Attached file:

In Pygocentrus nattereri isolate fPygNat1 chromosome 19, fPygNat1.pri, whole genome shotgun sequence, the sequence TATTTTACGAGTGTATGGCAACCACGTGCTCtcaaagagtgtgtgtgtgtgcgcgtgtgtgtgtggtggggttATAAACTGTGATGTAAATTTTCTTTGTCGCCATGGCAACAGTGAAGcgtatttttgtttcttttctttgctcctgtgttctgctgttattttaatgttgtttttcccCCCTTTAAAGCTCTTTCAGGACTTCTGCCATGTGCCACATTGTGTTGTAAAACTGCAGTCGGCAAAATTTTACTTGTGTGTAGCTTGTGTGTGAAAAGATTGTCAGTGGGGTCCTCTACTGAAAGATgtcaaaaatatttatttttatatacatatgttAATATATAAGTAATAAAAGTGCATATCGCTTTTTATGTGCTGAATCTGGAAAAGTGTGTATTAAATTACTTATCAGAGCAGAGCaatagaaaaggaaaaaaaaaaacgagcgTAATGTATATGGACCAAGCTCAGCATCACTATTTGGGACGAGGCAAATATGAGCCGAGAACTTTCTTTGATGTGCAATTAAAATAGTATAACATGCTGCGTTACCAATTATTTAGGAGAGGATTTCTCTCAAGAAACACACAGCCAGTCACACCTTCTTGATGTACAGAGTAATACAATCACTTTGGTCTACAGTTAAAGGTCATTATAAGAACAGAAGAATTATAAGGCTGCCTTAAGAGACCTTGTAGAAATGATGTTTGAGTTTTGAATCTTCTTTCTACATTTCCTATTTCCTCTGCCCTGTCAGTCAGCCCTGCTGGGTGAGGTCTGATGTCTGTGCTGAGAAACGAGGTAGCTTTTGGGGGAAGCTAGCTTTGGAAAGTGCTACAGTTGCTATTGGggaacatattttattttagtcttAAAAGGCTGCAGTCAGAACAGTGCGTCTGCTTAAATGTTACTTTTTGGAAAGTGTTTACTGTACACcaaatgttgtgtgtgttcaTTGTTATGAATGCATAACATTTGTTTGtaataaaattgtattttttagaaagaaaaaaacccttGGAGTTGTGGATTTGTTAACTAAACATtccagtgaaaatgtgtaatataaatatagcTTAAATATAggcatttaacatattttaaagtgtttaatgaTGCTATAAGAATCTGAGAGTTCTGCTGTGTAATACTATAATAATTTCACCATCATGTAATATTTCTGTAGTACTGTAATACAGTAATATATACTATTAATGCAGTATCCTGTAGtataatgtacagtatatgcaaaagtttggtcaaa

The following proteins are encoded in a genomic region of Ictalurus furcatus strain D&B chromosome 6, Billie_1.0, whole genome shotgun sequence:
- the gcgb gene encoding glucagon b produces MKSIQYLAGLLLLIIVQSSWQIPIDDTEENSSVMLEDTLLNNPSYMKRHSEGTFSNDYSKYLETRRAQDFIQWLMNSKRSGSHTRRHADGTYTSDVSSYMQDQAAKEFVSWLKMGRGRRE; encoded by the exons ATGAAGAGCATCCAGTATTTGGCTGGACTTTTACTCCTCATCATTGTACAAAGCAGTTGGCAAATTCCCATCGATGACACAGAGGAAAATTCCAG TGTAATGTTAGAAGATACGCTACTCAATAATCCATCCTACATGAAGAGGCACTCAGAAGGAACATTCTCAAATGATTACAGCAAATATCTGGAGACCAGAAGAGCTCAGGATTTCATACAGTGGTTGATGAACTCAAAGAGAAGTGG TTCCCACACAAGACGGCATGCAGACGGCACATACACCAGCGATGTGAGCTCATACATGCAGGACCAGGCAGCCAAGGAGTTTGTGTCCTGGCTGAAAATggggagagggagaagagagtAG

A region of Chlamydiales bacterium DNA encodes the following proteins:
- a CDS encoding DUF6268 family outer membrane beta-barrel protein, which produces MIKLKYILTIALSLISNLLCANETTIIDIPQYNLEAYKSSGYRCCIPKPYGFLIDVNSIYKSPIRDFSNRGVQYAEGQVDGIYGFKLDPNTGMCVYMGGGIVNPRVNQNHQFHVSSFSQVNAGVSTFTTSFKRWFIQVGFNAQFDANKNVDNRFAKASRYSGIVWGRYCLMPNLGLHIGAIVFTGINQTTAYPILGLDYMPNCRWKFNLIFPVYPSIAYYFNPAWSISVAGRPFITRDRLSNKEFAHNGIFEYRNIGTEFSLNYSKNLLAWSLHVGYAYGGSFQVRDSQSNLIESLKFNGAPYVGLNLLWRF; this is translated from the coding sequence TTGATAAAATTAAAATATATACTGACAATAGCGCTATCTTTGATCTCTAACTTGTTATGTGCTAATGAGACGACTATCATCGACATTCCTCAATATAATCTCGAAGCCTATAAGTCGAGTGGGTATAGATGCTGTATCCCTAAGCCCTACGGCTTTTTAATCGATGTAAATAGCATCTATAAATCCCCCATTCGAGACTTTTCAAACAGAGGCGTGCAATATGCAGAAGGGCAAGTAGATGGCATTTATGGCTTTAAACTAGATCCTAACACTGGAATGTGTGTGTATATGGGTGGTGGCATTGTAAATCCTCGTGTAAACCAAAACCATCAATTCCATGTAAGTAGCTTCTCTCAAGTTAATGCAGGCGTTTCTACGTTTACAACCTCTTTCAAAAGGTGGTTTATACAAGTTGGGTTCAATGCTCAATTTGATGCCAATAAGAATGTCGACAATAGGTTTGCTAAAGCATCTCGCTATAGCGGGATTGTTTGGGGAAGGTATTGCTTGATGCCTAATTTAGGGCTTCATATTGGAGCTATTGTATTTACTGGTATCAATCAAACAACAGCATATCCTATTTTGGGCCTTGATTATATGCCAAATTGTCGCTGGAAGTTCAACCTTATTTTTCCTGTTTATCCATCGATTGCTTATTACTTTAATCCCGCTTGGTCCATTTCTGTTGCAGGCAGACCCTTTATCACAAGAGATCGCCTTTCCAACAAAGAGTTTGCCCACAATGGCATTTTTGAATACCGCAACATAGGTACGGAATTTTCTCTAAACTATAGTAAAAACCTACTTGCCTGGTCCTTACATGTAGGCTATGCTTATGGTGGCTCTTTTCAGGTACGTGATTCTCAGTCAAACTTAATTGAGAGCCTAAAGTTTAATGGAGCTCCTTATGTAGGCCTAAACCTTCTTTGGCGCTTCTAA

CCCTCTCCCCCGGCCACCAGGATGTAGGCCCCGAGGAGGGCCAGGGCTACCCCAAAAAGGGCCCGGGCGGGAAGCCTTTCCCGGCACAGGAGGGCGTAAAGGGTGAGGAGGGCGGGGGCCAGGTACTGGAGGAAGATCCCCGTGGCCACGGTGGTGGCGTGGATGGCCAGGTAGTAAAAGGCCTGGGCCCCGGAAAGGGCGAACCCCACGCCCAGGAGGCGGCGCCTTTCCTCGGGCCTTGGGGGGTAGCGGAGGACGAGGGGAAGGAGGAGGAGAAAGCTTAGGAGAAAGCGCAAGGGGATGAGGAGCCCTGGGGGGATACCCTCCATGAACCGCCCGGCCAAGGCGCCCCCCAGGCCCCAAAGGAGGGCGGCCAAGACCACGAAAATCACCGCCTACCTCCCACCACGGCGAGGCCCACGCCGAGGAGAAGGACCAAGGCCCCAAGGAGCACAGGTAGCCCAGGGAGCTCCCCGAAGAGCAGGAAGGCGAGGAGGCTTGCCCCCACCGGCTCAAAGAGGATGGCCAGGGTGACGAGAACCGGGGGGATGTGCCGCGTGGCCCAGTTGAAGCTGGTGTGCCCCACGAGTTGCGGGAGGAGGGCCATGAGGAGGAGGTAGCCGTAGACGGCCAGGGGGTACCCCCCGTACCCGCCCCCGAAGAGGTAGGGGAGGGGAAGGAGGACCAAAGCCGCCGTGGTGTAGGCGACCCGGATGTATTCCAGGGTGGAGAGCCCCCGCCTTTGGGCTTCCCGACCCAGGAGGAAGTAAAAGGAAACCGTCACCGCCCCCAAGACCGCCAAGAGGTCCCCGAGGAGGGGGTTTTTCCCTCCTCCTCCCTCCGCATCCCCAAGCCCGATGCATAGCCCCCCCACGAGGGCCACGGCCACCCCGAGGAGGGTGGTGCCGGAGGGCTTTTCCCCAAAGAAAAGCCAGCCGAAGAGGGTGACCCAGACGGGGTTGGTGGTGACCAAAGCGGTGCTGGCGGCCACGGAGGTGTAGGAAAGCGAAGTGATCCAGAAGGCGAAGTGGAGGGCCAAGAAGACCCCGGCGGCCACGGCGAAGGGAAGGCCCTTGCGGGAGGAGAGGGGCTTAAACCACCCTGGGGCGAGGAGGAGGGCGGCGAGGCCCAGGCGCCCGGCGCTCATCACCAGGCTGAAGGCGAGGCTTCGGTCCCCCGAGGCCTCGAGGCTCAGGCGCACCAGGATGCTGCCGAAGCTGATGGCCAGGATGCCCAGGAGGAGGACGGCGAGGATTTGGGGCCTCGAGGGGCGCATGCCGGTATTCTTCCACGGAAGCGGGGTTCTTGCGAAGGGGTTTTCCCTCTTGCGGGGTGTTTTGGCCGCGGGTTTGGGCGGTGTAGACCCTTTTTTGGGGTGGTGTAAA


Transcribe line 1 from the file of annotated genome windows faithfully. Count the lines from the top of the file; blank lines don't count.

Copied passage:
In Pygocentrus nattereri isolate fPygNat1 chromosome 19, fPygNat1.pri, whole genome shotgun sequence, the sequence TATTTTACGAGTGTATGGCAACCACGTGCTCtcaaagagtgtgtgtgtgtgcgcgtgtgtgtgtggtggggttATAAACTGTGATGTAAATTTTCTTTGTCGCCATGGCAACAGTGAAGcgtatttttgtttcttttctttgctcctgtgttctgctgttattttaatgttgtttttcccCCCTTTAAAGCTCTTTCAGGACTTCTGCCATGTGCCACATTGTGTTGTAAAACTGCAGTCGGCAAAATTTTACTTGTGTGTAGCTTGTGTGTGAAAAGATTGTCAGTGGGGTCCTCTACTGAAAGATgtcaaaaatatttatttttatatacatatgttAATATATAAGTAATAAAAGTGCATATCGCTTTTTATGTGCTGAATCTGGAAAAGTGTGTATTAAATTACTTATCAGAGCAGAGCaatagaaaaggaaaaaaaaaaacgagcgTAATGTATATGGACCAAGCTCAGCATCACTATTTGGGACGAGGCAAATATGAGCCGAGAACTTTCTTTGATGTGCAATTAAAATAGTATAACATGCTGCGTTACCAATTATTTAGGAGAGGATTTCTCTCAAGAAACACACAGCCAGTCACACCTTCTTGATGTACAGAGTAATACAATCACTTTGGTCTACAGTTAAAGGTCATTATAAGAACAGAAGAATTATAAGGCTGCCTTAAGAGACCTTGTAGAAATGATGTTTGAGTTTTGAATCTTCTTTCTACATTTCCTATTTCCTCTGCCCTGTCAGTCAGCCCTGCTGGGTGAGGTCTGATGTCTGTGCTGAGAAACGAGGTAGCTTTTGGGGGAAGCTAGCTTTGGAAAGTGCTACAGTTGCTATTGGggaacatattttattttagtcttAAAAGGCTGCAGTCAGAACAGTGCGTCTGCTTAAATGTTACTTTTTGGAAAGTGTTTACTGTACACcaaatgttgtgtgtgttcaTTGTTATGAATGCATAACATTTGTTTGtaataaaattgtattttttagaaagaaaaaaacccttGGAGTTGTGGATTTGTTAACTAAACATtccagtgaaaatgtgtaatataaatatagcTTAAATATAggcatttaacatattttaaagtgtttaatgaTGCTATAAGAATCTGAGAGTTCTGCTGTGTAATACTATAATAATTTCACCATCATGTAATATTTCTGTAGTACTGTAATACAGTAATATATACTATTAATGCAGTATCCTGTAGtataatgtacagtatatgcaaaagtttggtcaaa